“The Panthers?” Rot asked tentatively.

  Sack stared at Rot disparagingly. “They're in the NFC. Ain't you from South Carolina? You ought ta know that one.”

  “They've only been in the NFL since the expansion. I've only been back there a few times since then.”

  “More ‘n a few.”

  “Not during football season. Anyway,” Rot turned his attention back to his scope, “who's left?”

  Sack kept silent. It wouldn't be long before the sun dipped below the peaks and the temperature started dropping, which would make it difficult for them to keep the lenses on their equipment from clouding over. Scanning the cave’s perimeter, he spotted a larger group moving toward the cave from the southwest. “One o'clock.”

  Rot quickly found the second group moving toward the entrance. “Hello. Who do we have here?”

  “Is that him?”

  “I do believe we have a winner.”

  The man in the middle of the larger group stood head and shoulders above the others. His thick beard and turban obscured his face, but Rot had studied enough video to know the man’s stature and mannerisms. “Contact Method. Paper has been printed.”

  Sack complied without hesitation, speaking slowly and clearly into his headset's microphone. “Method, this is Wyvern. Paper has been printed. I say again, paper has been printed. Request instructions. Over.”

  Rot put his weapon's crosshairs on the tall figure's center mass as his index finger rested anxiously against his weapon’s trigger guard, ready to do its work. One shot from the Raufoss fifty-caliber explosive, armor-piercing round would be more than sufficient to eliminate his target.

  Rot listened to the unexpected response as it crackled over Sack's radio. “Wyvern. Method. Flypaper. Repeat. Flypaper. Over.”
<
br />   “Method says we hold. Can you believe it? We hold again.” Sack spat the words.

  “I heard.” Rot watched as the man in his sights laughed along with the others in the group. An odd feeling of relief swept over him. “Confirm your last.”

  “Method. Wyvern. I repeat. Paper has been printed. Please confirm your last. Over.”

  “Confirmed. Flypaper. Repeat. Flypaper. Over.”

  Sack rested his forehead on the rock that served as the platform for his scope. “Confirmed.”

  Rot sighed and thought of his wife as he watched the group disappear into the cave. She was right.

  For several moments, all that could be heard was the moaning wind before Sack growled, slammed his head hard against the rock and glared over at Rot. “What are we doin' here, LT?”

  Rot watched blood trickle down Sack's temple. “Relax.”

  “But this is the second time,” Sack protested. “First in Somalia and now here.” He looked through his scope only to see their target gone. “Well, that's just great. He's in there now. All of this fer nuthin'! Japan to Moscow to Tajikistan. The Russians, the jump, three weeks in the desert, fer Pete’s sake!” To this rant he added a steady stream of expletives.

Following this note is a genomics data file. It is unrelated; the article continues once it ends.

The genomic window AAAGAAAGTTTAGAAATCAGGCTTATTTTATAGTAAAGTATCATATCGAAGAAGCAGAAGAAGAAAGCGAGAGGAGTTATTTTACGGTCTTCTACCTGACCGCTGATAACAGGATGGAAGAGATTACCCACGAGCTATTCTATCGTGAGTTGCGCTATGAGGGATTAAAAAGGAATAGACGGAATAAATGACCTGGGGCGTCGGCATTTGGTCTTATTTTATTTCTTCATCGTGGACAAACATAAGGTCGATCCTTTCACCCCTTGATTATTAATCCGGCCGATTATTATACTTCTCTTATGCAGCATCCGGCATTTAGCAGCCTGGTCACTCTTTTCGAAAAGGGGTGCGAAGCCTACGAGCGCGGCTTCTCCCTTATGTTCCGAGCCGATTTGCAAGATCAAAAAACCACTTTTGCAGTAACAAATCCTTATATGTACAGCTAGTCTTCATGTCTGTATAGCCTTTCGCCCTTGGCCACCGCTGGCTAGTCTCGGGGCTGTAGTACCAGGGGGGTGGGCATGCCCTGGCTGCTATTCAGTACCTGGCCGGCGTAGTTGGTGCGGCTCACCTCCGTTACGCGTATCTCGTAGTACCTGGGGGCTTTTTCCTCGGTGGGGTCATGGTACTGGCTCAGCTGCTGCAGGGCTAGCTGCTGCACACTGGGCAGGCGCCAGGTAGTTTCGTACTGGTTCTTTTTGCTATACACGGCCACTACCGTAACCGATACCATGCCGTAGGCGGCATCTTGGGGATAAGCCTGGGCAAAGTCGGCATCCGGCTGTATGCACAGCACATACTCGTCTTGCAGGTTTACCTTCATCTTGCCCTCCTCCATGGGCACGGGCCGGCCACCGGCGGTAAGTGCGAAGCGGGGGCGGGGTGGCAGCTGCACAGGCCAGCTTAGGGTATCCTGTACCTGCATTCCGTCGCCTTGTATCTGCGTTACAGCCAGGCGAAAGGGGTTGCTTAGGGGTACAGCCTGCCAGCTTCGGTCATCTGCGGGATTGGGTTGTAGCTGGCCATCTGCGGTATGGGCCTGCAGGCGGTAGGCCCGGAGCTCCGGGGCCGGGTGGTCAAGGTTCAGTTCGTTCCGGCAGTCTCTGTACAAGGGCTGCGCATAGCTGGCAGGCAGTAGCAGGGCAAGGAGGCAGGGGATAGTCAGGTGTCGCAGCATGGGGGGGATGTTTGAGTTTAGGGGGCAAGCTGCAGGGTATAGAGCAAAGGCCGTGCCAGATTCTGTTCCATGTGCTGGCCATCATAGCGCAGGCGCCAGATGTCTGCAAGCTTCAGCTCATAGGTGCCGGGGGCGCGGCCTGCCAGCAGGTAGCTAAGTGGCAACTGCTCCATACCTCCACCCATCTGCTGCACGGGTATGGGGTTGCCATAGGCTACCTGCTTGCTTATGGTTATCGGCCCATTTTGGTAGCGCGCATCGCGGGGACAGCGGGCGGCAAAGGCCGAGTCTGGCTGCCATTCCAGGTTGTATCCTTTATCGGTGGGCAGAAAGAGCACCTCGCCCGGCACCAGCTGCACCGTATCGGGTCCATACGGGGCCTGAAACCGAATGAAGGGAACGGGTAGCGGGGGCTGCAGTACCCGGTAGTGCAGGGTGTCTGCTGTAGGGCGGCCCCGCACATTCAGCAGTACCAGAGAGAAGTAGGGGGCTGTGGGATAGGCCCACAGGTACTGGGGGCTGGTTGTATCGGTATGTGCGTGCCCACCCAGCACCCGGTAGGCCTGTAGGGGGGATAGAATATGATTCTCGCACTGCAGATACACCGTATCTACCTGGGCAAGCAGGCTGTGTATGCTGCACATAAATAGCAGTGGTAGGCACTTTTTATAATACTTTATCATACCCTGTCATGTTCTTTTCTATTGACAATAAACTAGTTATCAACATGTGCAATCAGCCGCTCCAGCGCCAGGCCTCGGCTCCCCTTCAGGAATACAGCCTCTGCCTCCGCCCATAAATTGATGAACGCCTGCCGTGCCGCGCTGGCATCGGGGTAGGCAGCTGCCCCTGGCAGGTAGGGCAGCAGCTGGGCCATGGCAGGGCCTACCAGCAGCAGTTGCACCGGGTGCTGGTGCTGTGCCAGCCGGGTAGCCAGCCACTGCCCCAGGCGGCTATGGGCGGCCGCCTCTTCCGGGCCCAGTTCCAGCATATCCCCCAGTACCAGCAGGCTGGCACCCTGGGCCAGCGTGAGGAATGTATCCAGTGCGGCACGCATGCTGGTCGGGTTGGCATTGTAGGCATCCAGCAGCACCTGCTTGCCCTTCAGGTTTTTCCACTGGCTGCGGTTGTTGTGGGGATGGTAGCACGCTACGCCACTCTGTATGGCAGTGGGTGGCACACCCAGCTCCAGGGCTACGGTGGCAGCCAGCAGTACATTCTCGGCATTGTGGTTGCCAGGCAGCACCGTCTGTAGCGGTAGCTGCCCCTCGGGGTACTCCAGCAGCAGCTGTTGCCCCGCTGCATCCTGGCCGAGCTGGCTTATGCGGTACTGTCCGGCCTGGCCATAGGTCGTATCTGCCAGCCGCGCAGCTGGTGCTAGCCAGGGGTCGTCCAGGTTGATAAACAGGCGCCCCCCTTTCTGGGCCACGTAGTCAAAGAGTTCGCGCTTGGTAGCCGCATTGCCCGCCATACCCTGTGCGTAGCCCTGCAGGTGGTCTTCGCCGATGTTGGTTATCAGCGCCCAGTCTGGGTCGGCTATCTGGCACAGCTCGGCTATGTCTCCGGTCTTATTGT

Rot ignored the rest of Sack's rant. The lieutenant's relief was growing, their mission over. But now Rot was faced with an even more difficult task. One he had been dreading more than the prospect of completing their mission.

  They packed up in the dead of night beneath the light of the waning moon and began the long trek back to their extraction point in the same riverbed where they had concealed their jump gear. Before, they had stopped frequently as they moved mostly at night through low ground, using what little light the moon had provided to survey the peaks around them for signs of the enemy. But now their course remained uninterrupted as they traveled closer and closer to the choppers and home.

  On the morning of the third day, Rot blurted out, “The Titans!”

  Sack was accustomed to the lieutenant spouting the answer to a question asked hours or even days earlier. “Congratulations. It only took you four days this time.”

  Rot smiled to himself. “I always forget the expansion teams. Hey, who's playing the Giants again?”

  “The Ravens,” Sack answered, amazed at Rot's lack of football knowledge. “How can you call yourself a football fan and not know who's playing in the fu—” Sack caught himself. The lieutenant's ears had become sensitive to bad language over the past couple of years, soon after he married his little church-going bride. “Sorry, sir. The freakin' Super Bowl.”

  Rot smiled. “I told you, you don't have to hold your tongue around me. I ain't a nun.” He was painfully aware of the widening gap between other SEAL Team Six members and himself since he had married three years before. His mellowing demeanor had caused a reciprocal change in attitude from nearly every one of his teammates. A couple of them had listened politely as Rot tried to explain his admittedly radical transformation, but most weren't interested. A few were even openly hostile at times. But not Sack—his observer, his partner, his friend. Snipers and their observers were the elite of the elite, and Rot and Sack were a team within a team, despite rank. And that fact was making Rot’s approaching chore even more difficult.

  Sack smiled wide. “I was jus' tryin' ta be respectful.”

  Rot gave him a knowing look. “Well, I appreciate that, but I ain't responsible for your mouth. Or your soul.”

  “My soul?” Sack lifted one of his booted feet, peering intently at its tread. “These boots're brand new for this mission, LT.”

  Rot ignored the quip. “Well, at least we'll be home in time to watch the game.”

  Sack squared his shoulders. “Go ahead.”

  Rot looked at him quizzically. “What?”

  “Ya might as well get it over with,” Sack stated stoically.

  “What are you talking about?”

  Sack sighed. “Every couple o' weeks for more 'n a year, you invite me to go to church with ya. Go ahead an' ask. I'll tell ya ‘no’ and then we can get on home.”

  Rot smiled. “Okay. Come to church with me when we get back.”